What makes this experience so unique is the unapologetic approach to acknowledge and heal the searing pain we feel for our Mother Earth and in human societies. It was astonishing to witness how that conflict was welcomed and resolved in “real time”. The group of participants was large, with more than 70 people, and culturally diverse, with participants from different parts of the world. Tension was felt between a group of young race activists self-defined as “people of color” and another group of participants who were mostly white and middle-aged. The retreat took place at a time (summer 2015) during which issues of race were strongly felt in the US, with churches being burned in southern states and demonstrations against police violence shaking the country. When race-related tension rose during the retreat, an ancient African ceremony was conducted. For hours, we drummed chanting African tunes, then white persons and people of color shared their present and long history of pain together. The healing that took place was powerful and enlightening. This allowed us to truly understand and embody how the work is about healing our relations both among humans and with all other life forms.
During one of the last days of the retreat, we went to a big forest to spend time in solitude, spending time in contemplation and reflection. The night before, a woman had shared her experience of once being lost in a desert and asking the natural forces to guide her. And there, after exploring the forest for a while, I found myself completely lost, with no idea of where to go. I felt desperate. Remembering the woman’s story, I closed my eyes and asked the spirit of the forest to guide me to a spot from where I thought I could orient myself. Immediately I heard a crow, the squawk of which led me to the spot I was looking for. But I became aware that I was not oriented at all, I was as lost as before and feeling even more desperate. I called to the forest and Mother Earth once more for help. To my surprise and delight the crow appeared again, flying in a very specific direction and taking me back to the main road. The gratitude I felt is indescribable and a deep awareness has grown inside me that we humans are indeed the sons and daughters of a bigger life force, and that force responds with loving consciousness when summoned.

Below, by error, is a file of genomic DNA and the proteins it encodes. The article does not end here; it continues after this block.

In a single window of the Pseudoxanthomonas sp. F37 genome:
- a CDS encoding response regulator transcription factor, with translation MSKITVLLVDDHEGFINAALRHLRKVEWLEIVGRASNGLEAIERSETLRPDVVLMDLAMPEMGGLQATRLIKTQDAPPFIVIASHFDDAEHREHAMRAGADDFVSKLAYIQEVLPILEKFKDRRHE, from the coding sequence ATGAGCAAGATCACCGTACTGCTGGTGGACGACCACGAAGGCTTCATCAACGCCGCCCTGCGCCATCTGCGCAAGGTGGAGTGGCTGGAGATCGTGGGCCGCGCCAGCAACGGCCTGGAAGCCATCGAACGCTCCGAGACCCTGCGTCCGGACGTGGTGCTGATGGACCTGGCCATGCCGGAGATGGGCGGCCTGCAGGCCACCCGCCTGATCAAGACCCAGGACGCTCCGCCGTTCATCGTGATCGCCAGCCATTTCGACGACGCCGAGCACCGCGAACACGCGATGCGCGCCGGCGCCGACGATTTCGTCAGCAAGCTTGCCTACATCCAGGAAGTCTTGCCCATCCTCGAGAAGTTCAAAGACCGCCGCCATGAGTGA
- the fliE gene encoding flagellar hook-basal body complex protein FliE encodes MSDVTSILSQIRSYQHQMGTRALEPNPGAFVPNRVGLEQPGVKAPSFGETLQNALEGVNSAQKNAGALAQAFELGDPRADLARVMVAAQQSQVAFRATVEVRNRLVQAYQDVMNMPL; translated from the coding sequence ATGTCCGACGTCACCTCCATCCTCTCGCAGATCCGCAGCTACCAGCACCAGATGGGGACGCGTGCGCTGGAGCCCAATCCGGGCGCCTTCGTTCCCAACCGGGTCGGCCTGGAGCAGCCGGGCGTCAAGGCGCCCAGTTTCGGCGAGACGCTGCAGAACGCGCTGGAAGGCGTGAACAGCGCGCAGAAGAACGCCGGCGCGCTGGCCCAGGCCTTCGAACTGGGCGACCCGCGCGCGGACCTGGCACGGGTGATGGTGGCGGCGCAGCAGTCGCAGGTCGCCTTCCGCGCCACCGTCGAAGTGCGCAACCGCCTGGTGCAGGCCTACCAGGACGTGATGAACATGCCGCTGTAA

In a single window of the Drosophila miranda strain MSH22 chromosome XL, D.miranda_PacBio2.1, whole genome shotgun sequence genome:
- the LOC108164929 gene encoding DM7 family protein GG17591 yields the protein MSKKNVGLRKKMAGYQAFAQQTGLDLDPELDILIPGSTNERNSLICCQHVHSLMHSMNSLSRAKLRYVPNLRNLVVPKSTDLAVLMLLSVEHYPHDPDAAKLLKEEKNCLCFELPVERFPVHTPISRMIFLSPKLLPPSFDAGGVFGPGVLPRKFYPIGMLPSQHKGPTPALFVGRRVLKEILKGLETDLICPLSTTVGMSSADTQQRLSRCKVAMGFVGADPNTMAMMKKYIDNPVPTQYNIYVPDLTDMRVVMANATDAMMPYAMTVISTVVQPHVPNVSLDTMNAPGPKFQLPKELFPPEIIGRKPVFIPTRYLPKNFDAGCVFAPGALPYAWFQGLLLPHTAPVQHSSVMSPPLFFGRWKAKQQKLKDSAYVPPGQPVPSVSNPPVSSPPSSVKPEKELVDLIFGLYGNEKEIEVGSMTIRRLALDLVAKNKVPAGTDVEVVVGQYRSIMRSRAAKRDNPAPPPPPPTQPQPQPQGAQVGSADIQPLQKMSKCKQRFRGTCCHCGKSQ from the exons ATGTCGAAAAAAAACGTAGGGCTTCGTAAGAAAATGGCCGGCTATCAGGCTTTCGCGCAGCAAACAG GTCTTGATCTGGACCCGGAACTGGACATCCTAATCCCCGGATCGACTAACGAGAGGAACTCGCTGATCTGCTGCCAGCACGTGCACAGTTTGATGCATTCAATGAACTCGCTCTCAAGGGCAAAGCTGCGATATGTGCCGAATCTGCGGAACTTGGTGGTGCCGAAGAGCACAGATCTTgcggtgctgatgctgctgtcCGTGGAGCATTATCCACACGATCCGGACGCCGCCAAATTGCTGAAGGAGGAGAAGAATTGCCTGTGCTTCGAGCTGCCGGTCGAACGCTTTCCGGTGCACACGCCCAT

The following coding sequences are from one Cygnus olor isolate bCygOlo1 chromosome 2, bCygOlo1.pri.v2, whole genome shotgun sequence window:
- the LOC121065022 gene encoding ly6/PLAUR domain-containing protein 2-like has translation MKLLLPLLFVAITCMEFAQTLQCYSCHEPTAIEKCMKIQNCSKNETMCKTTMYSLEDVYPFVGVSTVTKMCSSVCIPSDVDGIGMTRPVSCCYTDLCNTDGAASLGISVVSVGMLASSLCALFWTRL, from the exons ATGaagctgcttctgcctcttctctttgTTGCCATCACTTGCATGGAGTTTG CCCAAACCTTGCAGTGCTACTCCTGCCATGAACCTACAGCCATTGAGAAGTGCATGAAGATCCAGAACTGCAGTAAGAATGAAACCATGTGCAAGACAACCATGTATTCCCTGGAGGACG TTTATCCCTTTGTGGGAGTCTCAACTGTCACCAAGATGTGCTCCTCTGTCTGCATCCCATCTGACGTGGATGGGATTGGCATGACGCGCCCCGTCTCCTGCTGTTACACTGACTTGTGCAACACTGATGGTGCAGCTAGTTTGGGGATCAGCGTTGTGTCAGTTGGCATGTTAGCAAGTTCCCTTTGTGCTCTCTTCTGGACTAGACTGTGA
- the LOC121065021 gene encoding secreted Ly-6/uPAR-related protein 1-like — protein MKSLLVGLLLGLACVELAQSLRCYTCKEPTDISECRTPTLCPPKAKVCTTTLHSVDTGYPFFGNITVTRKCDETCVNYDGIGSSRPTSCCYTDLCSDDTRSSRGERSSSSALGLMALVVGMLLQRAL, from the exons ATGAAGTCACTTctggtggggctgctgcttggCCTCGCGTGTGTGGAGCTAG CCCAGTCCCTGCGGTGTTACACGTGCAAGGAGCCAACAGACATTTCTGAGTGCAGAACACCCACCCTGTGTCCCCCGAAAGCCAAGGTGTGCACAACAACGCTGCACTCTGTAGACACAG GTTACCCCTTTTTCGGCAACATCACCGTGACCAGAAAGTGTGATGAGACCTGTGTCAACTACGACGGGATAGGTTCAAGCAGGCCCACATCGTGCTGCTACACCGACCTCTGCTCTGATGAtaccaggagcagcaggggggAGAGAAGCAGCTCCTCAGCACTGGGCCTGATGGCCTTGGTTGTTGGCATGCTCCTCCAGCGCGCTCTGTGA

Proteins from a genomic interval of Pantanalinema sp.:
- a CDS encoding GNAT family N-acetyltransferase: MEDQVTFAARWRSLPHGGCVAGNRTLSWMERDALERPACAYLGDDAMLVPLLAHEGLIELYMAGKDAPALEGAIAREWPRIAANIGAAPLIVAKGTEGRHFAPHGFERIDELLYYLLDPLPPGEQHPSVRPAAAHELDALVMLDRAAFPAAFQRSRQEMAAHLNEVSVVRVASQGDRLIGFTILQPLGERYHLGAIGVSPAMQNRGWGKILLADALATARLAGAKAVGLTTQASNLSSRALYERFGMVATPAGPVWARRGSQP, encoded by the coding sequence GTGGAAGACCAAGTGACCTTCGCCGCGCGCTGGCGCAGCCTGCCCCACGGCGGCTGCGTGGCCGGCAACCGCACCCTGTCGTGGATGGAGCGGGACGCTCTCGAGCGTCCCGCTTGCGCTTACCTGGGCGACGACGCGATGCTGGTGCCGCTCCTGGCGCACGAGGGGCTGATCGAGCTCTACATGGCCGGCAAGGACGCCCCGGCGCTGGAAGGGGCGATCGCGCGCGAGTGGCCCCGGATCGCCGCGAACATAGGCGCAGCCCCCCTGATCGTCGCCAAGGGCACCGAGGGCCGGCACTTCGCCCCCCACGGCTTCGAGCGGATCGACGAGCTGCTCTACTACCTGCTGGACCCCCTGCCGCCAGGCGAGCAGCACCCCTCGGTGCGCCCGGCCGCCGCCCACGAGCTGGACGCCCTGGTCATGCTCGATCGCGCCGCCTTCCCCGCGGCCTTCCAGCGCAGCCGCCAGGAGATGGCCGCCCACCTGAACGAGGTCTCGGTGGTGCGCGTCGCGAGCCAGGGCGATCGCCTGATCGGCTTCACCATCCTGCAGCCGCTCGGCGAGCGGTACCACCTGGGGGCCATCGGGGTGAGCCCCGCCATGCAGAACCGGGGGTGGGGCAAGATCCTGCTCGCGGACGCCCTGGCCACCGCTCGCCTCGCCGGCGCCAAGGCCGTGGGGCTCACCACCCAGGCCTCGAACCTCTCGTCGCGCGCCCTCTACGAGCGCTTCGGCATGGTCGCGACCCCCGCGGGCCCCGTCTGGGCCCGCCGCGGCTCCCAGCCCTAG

The Work that Reconnects is an invitation to face our social and environmental crisis not from a place of fear and anger, but rather from one of gratitude and love. It invites us to give thanks to those destroying Mother Earth, because through them we know how much we care for life. It encourages us to drink from the accumulated wisdom of our ancestors and to expand our view and recognize our kinship with all life. It generates in us the awareness that this is the moment we are challenged to bring out the best that is in us.
For more information about this methodology, visit the Work that Reconnects Network website.